In 2000, Jeff Shesol was nearing the end of his stint as a White House speechwriter for President Clinton. He went to the Democratic convention in Los Angeles, where he met a young staffer from Britain's Labour Party. They struck up a friendship.
"And so almost immediately after the Clinton administration had ended, I got a call to come over and begin writing speeches," Shesol says. "Before long, Labour was in the throes of its campaign, and I was stationed there along with them."
This is TELL ME MORE from NPR News. I'm Michel Martin. We'd like to begin today's program by talking about immigration. This week the Obama administration announced plans to allow the spouses of some highly skilled, temporary immigrants to work in the United States. The administration hopes this change will help keep the best and brightest technology workers and scientists in this country. But there are critics on both sides. Some say the proposal is too narrow, others say their promise leaves fewer jobs for Americans.
This is TELL ME MORE from NPR News. I'm Michel Martin. Now it's time for Faith Matters. That's the part of the program where we talk about faith, religion and spirituality. Over the past few weeks, we've talked a number of times about the hundreds of girls who were kidnapped from a school in northern Nigeria.
This is FRESH AIR. I'm TV critic David Bianculli. This weekend two very different TV productions attempt to do much the same thing - revisit old works of literature in the horror and suspense genre and adapt them with new approaches for a new generation. NBC's four hour miniseries version of Ira Levin's "Rosemary's Baby" barely justifies the attempt.
Philip Seymour Hoffman, in one of his final film roles, stars as Mickey in "God's Pocket," the new movie directed by John Slattery. Slattery is famous for his role as Roger Sterling on TV's "Mad Men" and over the years has directed several episodes of that AMC series. He makes the transition to feature film directing with "God's Pocket" which he and Alex Metcalf adapted from the 1983 novel by Pete Dexter.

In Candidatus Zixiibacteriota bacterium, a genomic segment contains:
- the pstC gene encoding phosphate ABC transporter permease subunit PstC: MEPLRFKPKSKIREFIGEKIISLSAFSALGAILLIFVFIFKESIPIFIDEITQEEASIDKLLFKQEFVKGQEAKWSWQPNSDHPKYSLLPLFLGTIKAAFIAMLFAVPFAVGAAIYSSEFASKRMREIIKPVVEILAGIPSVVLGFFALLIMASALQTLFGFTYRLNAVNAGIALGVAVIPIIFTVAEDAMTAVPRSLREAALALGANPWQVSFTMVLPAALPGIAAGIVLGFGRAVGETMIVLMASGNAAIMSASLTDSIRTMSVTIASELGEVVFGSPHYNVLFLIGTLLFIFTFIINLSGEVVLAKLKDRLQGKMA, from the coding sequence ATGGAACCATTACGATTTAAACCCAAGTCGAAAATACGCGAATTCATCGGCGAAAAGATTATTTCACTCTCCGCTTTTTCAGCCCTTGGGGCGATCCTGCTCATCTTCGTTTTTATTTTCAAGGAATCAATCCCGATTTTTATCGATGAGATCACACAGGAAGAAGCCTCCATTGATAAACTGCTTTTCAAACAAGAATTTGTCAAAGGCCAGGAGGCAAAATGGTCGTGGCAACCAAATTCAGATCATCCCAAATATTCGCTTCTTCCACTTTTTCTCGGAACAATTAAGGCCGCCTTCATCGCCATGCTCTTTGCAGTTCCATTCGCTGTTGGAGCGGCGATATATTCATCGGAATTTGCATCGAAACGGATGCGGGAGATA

When Marc Maron started his podcast "WTF with Marc Maron" out of his garage in September 2009, he was in a dark place: He was going through a divorce, his comedy career had hit a wall and — in his mid-40s — he didn't have a Plan B.
Media industry veteran Jarl Mohn will be NPR's new CEO, the organization's board of directors has announced.
Mohn, 62, currently sits on the board of directors at several media organizations, including Scripps Networks Interactive and Web analytics company ComScore. He is also on the boards of KPCC Southern California Public Radio and the USC Annenberg School for Communication and Journalism.
Announcing the hire, Kit Jensen, who chairs NPR's board of directors, said Mohn has "an ability to find nuanced and new ideas." He is slated to start work at NPR on July 1.
In honor of college graduation season, we made a graph. It answers a few questions we had: What is the mix of bachelor's degrees awarded today, and how has the mix changed over the past several decades?
Hover over the graph to see how the popularity of each category changes over time. Click or tap to see a category individually.
There was once a time when it was easy to throw around the term "craft beer" and know exactly what you were talking about. For decades, craft was the way to differentiate small, independently owned breweries – and the beer they make – from the brewing giants like Coors, Budweiser and Pabst Blue Ribbon.
The first round of the NFL brought a few surprises Thursday, after No. 1 pick Jadeveon Clowney of South Carolina went to the Houston Texans, as many expected. For many, the story of the night was Heisman winner Johnny Manziel – and how the Cleveland Browns wound up with a new quarterback after skipping him with its first pick.
The Browns took a convoluted route to get Manziel: the team traded away its No. 4 pick, then made other trades that slightly shifted their other slots.